Bassi: There were 11 data feeds that went into the index. Most of them are publically available sources of information. One data feed we used is the Dow Jones sustainability index. Another was looking at a company's fines and penalties. Although this was a laborious effort, it was possible to do. We also systematically looked at corporations contribution strategies.
LXB: How did you evaluate companies against your three pillars?
Bassi: To determine who were the good employers we used two data feeds. The first is the well-known Fortune Magazines best places to work. The limitation there is Fortune only looks at 100 companies. Also its only a positive indicator and doesnt include anything negative. We also used a firm called Glassdoor (www.glassdoor.com), which gives an inside look at more than 140,000 companies. Its website is tech-fueled by people power, and is a great example of what is creating the naked corporation by exposing the good, the bad, and the ugly. Its all out there for public viewing.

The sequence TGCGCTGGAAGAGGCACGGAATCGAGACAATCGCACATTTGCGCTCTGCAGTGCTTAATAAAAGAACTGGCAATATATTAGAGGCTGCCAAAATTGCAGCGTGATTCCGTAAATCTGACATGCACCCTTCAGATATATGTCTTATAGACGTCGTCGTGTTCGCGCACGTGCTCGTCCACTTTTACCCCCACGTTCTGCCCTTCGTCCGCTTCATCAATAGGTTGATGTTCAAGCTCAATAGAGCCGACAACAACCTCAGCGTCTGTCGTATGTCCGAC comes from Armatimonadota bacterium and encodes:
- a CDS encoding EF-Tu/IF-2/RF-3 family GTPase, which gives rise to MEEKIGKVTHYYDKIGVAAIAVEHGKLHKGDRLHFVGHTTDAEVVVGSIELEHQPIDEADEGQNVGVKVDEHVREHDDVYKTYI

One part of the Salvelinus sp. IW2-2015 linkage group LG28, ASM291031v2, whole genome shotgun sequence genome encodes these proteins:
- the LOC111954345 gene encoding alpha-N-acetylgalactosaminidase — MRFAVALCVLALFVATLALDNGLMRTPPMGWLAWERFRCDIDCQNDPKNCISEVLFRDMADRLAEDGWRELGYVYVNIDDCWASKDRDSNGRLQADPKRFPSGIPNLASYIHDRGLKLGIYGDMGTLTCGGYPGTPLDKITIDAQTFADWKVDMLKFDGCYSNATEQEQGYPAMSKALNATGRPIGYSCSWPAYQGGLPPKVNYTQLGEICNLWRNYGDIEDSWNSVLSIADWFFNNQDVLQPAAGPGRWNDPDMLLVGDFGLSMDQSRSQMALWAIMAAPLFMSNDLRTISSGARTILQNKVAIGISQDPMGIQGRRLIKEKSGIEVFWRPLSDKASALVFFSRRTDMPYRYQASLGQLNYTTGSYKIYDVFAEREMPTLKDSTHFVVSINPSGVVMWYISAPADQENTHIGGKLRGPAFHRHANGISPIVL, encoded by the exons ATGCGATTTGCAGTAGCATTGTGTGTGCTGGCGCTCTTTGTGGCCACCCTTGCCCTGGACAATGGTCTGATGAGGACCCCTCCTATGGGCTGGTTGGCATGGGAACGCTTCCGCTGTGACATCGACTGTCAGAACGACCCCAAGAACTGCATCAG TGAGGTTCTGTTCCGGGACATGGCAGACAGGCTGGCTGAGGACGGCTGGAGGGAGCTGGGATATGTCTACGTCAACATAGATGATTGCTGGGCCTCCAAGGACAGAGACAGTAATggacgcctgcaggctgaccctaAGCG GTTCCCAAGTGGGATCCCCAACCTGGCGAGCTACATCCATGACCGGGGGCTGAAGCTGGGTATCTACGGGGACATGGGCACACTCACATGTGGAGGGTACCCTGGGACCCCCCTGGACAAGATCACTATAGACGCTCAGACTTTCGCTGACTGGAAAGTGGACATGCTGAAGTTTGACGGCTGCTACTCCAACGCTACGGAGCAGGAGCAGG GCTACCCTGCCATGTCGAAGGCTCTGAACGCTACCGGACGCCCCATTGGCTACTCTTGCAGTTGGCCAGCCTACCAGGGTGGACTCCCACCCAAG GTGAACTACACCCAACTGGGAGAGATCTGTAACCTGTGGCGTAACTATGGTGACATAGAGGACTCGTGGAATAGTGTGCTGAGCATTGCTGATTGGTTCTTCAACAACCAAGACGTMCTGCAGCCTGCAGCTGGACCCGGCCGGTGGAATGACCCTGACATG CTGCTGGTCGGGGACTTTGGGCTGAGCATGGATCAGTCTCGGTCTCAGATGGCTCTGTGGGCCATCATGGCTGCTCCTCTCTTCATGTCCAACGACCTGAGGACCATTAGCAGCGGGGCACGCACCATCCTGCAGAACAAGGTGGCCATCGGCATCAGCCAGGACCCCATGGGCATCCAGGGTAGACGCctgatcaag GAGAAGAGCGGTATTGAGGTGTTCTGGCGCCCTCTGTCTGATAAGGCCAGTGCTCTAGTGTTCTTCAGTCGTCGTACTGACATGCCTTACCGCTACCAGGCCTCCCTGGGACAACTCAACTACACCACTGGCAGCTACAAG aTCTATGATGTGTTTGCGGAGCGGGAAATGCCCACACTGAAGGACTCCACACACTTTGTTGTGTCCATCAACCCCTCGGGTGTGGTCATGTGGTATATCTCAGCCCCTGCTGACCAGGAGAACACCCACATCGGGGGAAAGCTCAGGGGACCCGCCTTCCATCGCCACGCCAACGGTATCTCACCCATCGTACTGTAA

We consider the information on Glassdoor to be quite authentic. We have had corporatevice presidents of social responsibility complain about this site saying, We have no control over that website, and thats the point. When examining good seller, we used only one data feed: wRatings (www.wratings.com). This company rates more than 4,000 companies using input from consumers. It assesses companies based on 17 dimensions of consumers experiences such as branding, fairness, and quality. This is a great example of technology-fueled people power; wRatings collects vast amounts of information from consumers, which it couldnt have done without the power of the Internet.